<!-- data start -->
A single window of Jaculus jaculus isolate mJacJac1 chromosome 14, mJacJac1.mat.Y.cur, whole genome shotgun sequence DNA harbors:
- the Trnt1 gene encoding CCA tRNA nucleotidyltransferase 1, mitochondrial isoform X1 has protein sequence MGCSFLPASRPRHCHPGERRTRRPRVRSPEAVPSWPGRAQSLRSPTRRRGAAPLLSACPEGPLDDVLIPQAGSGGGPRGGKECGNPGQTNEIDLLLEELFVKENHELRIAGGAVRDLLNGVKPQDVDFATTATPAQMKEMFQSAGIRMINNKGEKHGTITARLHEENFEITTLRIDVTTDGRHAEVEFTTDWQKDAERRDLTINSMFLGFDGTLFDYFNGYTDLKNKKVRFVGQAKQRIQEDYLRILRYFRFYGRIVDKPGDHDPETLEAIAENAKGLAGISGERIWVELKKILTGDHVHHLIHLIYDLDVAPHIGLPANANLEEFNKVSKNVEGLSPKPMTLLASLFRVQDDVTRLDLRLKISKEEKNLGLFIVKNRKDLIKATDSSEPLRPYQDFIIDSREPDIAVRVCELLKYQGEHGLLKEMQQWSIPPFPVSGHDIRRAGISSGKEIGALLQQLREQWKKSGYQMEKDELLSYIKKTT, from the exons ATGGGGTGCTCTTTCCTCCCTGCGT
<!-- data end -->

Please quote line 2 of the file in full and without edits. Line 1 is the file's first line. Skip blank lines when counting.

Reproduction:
- the Trnt1 gene encoding CCA tRNA nucleotidyltransferase 1, mitochondrial isoform X1 has protein sequence MGCSFLPASRPRHCHPGERRTRRPRVRSPEAVPSWPGRAQSLRSPTRRRGAAPLLSACPEGPLDDVLIPQAGSGGGPRGGKECGNPGQTNEIDLLLEELFVKENHELRIAGGAVRDLLNGVKPQDVDFATTATPAQMKEMFQSAGIRMINNKGEKHGTITARLHEENFEITTLRIDVTTDGRHAEVEFTTDWQKDAERRDLTINSMFLGFDGTLFDYFNGYTDLKNKKVRFVGQAKQRIQEDYLRILRYFRFYGRIVDKPGDHDPETLEAIAENAKGLAGISGERIWVELKKILTGDHVHHLIHLIYDLDVAPHIGLPANANLEEFNKVSKNVEGLSPKPMTLLASLFRVQDDVTRLDLRLKISKEEKNLGLFIVKNRKDLIKATDSSEPLRPYQDFIIDSREPDIAVRVCELLKYQGEHGLLKEMQQWSIPPFPVSGHDIRRAGISSGKEIGALLQQLREQWKKSGYQMEKDELLSYIKKTT, from the exons ATGGGGTGCTCTTTCCTCCCTGCGT